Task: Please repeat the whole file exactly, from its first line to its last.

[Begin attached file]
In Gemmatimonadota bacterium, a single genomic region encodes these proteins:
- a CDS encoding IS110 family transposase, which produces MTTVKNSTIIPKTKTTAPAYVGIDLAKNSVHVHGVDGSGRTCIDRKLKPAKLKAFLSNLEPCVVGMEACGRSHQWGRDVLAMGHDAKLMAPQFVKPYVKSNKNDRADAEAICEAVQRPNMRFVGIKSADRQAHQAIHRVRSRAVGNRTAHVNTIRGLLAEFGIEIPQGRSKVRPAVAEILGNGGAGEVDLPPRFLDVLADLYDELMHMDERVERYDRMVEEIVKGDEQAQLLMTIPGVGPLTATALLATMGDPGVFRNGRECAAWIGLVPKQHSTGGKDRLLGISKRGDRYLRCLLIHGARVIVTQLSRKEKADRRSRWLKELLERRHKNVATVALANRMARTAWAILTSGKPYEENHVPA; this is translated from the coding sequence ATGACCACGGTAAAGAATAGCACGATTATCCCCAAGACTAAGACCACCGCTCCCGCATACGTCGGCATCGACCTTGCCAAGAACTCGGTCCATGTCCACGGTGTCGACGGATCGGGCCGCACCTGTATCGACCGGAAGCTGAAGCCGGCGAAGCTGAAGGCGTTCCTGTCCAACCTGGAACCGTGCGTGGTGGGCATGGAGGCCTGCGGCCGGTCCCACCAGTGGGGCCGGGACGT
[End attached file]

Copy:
In Gemmatimonadota bacterium, a single genomic region encodes these proteins:
- a CDS encoding IS110 family transposase, which produces MTTVKNSTIIPKTKTTAPAYVGIDLAKNSVHVHGVDGSGRTCIDRKLKPAKLKAFLSNLEPCVVGMEACGRSHQWGRDVLAMGHDAKLMAPQFVKPYVKSNKNDRADAEAICEAVQRPNMRFVGIKSADRQAHQAIHRVRSRAVGNRTAHVNTIRGLLAEFGIEIPQGRSKVRPAVAEILGNGGAGEVDLPPRFLDVLADLYDELMHMDERVERYDRMVEEIVKGDEQAQLLMTIPGVGPLTATALLATMGDPGVFRNGRECAAWIGLVPKQHSTGGKDRLLGISKRGDRYLRCLLIHGARVIVTQLSRKEKADRRSRWLKELLERRHKNVATVALANRMARTAWAILTSGKPYEENHVPA; this is translated from the coding sequence ATGACCACGGTAAAGAATAGCACGATTATCCCCAAGACTAAGACCACCGCTCCCGCATACGTCGGCATCGACCTTGCCAAGAACTCGGTCCATGTCCACGGTGTCGACGGATCGGGCCGCACCTGTATCGACCGGAAGCTGAAGCCGGCGAAGCTGAAGGCGTTCCTGTCCAACCTGGAACCGTGCGTGGTGGGCATGGAGGCCTGCGGCCGGTCCCACCAGTGGGGCCGGGACGT